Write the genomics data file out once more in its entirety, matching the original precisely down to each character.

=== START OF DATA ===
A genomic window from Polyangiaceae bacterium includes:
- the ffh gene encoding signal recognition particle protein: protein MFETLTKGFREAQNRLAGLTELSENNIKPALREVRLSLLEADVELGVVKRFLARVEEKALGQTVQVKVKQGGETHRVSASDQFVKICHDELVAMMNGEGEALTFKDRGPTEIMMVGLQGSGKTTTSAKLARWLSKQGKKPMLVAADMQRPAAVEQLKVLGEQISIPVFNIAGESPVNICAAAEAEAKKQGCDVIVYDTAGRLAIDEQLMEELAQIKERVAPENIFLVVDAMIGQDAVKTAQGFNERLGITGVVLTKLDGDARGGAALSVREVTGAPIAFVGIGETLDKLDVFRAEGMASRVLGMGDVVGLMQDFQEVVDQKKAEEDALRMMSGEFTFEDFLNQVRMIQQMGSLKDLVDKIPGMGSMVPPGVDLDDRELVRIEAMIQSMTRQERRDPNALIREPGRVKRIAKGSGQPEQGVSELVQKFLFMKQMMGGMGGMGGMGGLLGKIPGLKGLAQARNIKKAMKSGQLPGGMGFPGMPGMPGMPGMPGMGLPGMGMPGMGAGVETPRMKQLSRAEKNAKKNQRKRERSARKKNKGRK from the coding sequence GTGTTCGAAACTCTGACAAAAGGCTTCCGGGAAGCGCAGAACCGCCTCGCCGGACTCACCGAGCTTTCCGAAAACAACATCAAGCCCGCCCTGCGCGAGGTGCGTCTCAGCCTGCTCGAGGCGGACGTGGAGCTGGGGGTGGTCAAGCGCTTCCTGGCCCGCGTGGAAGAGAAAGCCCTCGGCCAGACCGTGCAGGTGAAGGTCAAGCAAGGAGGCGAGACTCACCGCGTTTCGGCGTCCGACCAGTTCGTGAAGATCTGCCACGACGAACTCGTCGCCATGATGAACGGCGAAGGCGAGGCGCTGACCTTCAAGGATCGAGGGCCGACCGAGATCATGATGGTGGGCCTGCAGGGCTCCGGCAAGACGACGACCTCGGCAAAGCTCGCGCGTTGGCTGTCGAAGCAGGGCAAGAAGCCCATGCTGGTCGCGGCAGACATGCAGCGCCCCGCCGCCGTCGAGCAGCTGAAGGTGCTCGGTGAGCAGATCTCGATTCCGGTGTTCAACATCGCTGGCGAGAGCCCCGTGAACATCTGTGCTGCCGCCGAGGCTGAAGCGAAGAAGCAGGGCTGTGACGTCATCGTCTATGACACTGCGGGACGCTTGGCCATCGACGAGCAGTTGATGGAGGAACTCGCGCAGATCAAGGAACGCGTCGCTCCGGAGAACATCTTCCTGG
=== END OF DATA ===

A genomic window from Polyangiaceae bacterium includes:
- the ffh gene encoding signal recognition particle protein: protein MFETLTKGFREAQNRLAGLTELSENNIKPALREVRLSLLEADVELGVVKRFLARVEEKALGQTVQVKVKQGGETHRVSASDQFVKICHDELVAMMNGEGEALTFKDRGPTEIMMVGLQGSGKTTTSAKLARWLSKQGKKPMLVAADMQRPAAVEQLKVLGEQISIPVFNIAGESPVNICAAAEAEAKKQGCDVIVYDTAGRLAIDEQLMEELAQIKERVAPENIFLVVDAMIGQDAVKTAQGFNERLGITGVVLTKLDGDARGGAALSVREVTGAPIAFVGIGETLDKLDVFRAEGMASRVLGMGDVVGLMQDFQEVVDQKKAEEDALRMMSGEFTFEDFLNQVRMIQQMGSLKDLVDKIPGMGSMVPPGVDLDDRELVRIEAMIQSMTRQERRDPNALIREPGRVKRIAKGSGQPEQGVSELVQKFLFMKQMMGGMGGMGGMGGLLGKIPGLKGLAQARNIKKAMKSGQLPGGMGFPGMPGMPGMPGMPGMGLPGMGMPGMGAGVETPRMKQLSRAEKNAKKNQRKRERSARKKNKGRK from the coding sequence GTGTTCGAAACTCTGACAAAAGGCTTCCGGGAAGCGCAGAACCGCCTCGCCGGACTCACCGAGCTTTCCGAAAACAACATCAAGCCCGCCCTGCGCGAGGTGCGTCTCAGCCTGCTCGAGGCGGACGTGGAGCTGGGGGTGGTCAAGCGCTTCCTGGCCCGCGTGGAAGAGAAAGCCCTCGGCCAGACCGTGCAGGTGAAGGTCAAGCAAGGAGGCGAGACTCACCGCGTTTCGGCGTCCGACCAGTTCGTGAAGATCTGCCACGACGAACTCGTCGCCATGATGAACGGCGAAGGCGAGGCGCTGACCTTCAAGGATCGAGGGCCGACCGAGATCATGATGGTGGGCCTGCAGGGCTCCGGCAAGACGACGACCTCGGCAAAGCTCGCGCGTTGGCTGTCGAAGCAGGGCAAGAAGCCCATGCTGGTCGCGGCAGACATGCAGCGCCCCGCCGCCGTCGAGCAGCTGAAGGTGCTCGGTGAGCAGATCTCGATTCCGGTGTTCAACATCGCTGGCGAGAGCCCCGTGAACATCTGTGCTGCCGCCGAGGCTGAAGCGAAGAAGCAGGGCTGTGACGTCATCGTCTATGACACTGCGGGACGCTTGGCCATCGACGAGCAGTTGATGGAGGAACTCGCGCAGATCAAGGAACGCGTCGCTCCGGAGAACATCTTCCTGG